The role of the PVC International (PVCI)

Alastair Fitt, Vice Chancellor, on the role of the PVC International (PVCI), Thursday 23 April 2015

These comments and reflections are mine and do not necessarily represent the views of the Vice Chancellor, Oxford Brookes University or any other member of the audience.

The Vice Chancellor’s talk, which opened the Internationalisation Steering Group’s Away Day, was a personal reflection on his time as PVCI at Southampton. A business and marketing-driven corporate mission and an individual researcher-driven research mission were the mainstays of the reflection.

Although framed within “Partnerships”, the PVCI role is highly market-driven and recruitment focused. Many of the observations made were how to be effective at recruiting and marketing while also promoting partnership.

International, institutional partnerships need to be driven by the university, that is, centrally and top-down. Partnerships can be very one-sided. There were warnings against micro-managing the International Office, against trying to track too much in too much detail, against “advertising” your own institution: promote UK PLC. Network charts and spreadsheets do not work because they are not updated; track a few key networks. International branch campuses are very hard work and costly and rarely profitable in a holistic sense. Nottingham’s branch campus in KL and University of Liverpool in China were mentioned as being (maybe) exceptions.

We were advised not to underestimate the value of personal relationships which were framed in terms of Christmas cards, business cards and national holidays. There are a lot of social demands on the PVCI: hosting of students, alumni, donors, agents, embassies, ministries, etc. The travel demands will eventually be the downfall for anyone in the role. The role is not unlike that of a diplomat. Cultural events may not resonate with shared value. Law, police and students may clash. There may be inter-group violence. Histories of these may lie close to the surface. Sometimes the PVCI may enter dangerous spaces. PVCIs must expect to see Special Branch and be drawn into UK’s counter terrorism strategies.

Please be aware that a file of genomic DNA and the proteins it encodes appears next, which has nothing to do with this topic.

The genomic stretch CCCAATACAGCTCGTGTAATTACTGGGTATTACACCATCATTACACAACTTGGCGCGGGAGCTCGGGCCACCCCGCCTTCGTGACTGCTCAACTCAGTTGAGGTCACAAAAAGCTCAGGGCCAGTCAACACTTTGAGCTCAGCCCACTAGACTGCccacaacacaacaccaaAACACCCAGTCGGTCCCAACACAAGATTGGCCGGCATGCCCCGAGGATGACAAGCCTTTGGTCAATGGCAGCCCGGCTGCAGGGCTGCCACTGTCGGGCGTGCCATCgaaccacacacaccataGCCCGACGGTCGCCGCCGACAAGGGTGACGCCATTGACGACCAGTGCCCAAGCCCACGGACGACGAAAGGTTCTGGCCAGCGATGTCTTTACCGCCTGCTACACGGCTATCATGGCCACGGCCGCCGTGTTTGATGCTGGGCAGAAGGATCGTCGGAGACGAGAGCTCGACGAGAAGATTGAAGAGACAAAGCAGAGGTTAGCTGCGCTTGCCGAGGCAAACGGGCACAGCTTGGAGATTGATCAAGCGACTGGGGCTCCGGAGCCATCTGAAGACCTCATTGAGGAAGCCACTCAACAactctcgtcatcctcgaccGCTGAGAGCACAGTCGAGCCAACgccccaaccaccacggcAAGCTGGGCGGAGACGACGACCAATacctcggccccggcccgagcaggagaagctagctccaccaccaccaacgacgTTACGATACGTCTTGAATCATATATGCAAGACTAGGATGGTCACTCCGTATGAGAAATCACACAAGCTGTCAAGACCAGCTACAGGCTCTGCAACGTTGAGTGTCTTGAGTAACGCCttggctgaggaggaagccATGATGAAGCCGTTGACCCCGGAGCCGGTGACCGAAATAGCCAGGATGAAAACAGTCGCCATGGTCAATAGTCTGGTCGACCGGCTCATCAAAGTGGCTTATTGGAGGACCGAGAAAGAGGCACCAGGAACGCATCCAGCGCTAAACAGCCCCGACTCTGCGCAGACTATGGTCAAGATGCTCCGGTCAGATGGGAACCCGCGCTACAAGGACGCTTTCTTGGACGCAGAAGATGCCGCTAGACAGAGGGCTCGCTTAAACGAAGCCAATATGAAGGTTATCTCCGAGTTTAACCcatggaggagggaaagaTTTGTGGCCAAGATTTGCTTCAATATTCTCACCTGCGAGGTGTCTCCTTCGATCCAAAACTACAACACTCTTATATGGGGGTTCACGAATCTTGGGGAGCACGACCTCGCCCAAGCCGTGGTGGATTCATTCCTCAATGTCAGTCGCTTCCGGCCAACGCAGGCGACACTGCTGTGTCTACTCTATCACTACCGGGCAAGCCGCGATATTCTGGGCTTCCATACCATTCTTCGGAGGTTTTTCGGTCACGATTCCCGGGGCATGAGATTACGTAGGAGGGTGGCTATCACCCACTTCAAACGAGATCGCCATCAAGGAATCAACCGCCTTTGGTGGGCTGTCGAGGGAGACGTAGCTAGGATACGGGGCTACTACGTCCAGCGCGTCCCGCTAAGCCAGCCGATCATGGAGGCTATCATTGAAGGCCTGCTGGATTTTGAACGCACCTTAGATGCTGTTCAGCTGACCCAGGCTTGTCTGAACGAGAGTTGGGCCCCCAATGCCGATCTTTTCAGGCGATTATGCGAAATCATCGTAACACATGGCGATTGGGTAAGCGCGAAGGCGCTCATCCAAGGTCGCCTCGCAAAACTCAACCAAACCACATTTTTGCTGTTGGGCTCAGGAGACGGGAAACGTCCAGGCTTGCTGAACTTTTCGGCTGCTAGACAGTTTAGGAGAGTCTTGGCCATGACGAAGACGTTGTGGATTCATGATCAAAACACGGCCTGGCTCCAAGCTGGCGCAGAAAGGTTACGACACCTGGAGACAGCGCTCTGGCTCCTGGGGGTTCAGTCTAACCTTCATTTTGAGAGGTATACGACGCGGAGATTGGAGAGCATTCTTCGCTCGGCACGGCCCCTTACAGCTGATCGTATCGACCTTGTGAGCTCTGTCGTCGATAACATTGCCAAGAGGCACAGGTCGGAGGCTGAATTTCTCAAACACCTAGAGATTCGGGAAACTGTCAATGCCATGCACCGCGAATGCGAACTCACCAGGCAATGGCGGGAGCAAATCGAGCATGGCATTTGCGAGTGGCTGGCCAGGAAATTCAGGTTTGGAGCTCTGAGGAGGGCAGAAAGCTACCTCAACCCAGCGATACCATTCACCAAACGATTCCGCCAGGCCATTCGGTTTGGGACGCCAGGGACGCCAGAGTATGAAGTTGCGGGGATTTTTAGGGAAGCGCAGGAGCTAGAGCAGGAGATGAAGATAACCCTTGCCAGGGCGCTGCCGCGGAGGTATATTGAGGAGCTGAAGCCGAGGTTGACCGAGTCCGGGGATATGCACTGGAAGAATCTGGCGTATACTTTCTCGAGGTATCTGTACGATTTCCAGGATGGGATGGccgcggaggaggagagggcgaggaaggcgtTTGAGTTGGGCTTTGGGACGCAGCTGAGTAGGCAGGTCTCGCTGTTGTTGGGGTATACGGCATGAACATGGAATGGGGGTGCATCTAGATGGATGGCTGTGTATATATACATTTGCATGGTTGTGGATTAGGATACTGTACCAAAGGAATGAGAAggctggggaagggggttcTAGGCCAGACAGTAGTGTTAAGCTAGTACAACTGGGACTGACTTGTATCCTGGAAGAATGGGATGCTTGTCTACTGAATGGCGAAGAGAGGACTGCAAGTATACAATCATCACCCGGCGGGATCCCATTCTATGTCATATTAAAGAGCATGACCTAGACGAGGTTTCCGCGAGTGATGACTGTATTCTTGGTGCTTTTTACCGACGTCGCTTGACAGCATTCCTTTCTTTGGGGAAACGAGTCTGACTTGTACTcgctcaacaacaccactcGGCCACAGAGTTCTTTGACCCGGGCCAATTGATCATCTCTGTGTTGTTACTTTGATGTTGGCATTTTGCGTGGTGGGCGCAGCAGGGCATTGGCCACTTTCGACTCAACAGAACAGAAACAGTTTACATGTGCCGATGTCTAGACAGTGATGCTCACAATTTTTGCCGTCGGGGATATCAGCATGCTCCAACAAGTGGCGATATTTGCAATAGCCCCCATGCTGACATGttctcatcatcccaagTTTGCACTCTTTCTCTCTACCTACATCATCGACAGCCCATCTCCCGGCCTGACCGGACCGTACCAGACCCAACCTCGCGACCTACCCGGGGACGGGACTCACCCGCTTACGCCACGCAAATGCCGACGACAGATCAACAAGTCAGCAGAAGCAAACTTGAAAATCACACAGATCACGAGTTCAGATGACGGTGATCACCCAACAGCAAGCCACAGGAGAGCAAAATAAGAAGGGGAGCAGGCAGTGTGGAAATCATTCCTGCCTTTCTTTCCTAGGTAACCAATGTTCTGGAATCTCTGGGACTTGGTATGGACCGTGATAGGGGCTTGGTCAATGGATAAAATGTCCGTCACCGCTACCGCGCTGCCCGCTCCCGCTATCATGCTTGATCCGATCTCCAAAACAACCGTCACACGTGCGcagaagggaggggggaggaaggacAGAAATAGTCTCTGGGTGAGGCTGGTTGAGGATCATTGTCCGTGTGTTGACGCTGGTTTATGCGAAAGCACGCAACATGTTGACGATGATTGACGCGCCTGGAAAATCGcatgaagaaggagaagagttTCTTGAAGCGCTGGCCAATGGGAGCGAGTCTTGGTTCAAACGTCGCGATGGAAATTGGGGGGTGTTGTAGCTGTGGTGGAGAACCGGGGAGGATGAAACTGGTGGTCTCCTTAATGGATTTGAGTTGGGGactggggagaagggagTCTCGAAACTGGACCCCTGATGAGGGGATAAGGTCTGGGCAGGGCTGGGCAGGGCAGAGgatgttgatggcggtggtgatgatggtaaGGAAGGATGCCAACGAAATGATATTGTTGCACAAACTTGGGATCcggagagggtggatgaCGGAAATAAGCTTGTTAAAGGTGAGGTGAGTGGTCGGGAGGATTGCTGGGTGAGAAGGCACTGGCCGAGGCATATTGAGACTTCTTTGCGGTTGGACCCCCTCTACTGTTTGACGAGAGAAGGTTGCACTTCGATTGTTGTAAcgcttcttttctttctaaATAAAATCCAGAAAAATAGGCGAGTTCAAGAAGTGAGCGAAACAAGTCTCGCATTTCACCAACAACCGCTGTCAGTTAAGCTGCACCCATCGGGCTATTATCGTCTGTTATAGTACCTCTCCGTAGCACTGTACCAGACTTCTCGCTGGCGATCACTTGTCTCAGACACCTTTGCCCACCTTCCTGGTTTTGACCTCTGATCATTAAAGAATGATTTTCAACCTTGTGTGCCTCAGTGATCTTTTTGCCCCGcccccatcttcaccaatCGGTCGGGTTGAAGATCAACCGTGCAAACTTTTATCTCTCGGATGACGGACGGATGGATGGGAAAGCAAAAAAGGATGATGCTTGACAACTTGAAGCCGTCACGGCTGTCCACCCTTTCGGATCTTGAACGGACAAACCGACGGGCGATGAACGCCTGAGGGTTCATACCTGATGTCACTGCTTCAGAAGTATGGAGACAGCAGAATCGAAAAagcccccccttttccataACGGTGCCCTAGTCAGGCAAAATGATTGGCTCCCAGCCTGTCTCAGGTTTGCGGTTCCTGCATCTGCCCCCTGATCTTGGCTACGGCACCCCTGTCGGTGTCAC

Joint international research initiatives, however, cannot be driven top-down. Recruitment onto taught programmes can and, seemingly, must be. But the wider culture of scholarship was left silent. The role of university teachers and teaching exchanges was only raised late, from the audience. Teaching cultures were not explored.

Student exchange is excellent, but UK students do not appear thrilled. Is this because they bring little immediate commercial advantage to any of: the UK, the host nation, or the student? We expect international students to pay high fees to study here. While the few students who do go abroad expect fee reduction and usually do not pay their home institution while they are away. Institutions invest heavily in international students coming to the UK. UK students are expected to invest individually and as little as possible in going abroad.

There are many nuances between value systems. The most salient question, perhaps, was raised from the audience at the end: what might the philosophical underpinnings of an international strategy be? I conclude there be no grand narrative: don’t get too high-level or all you end up with is fuzzy statements. Is this, also, then about bolstering certain networks and deprecating others? Is this healthy? If so, how?

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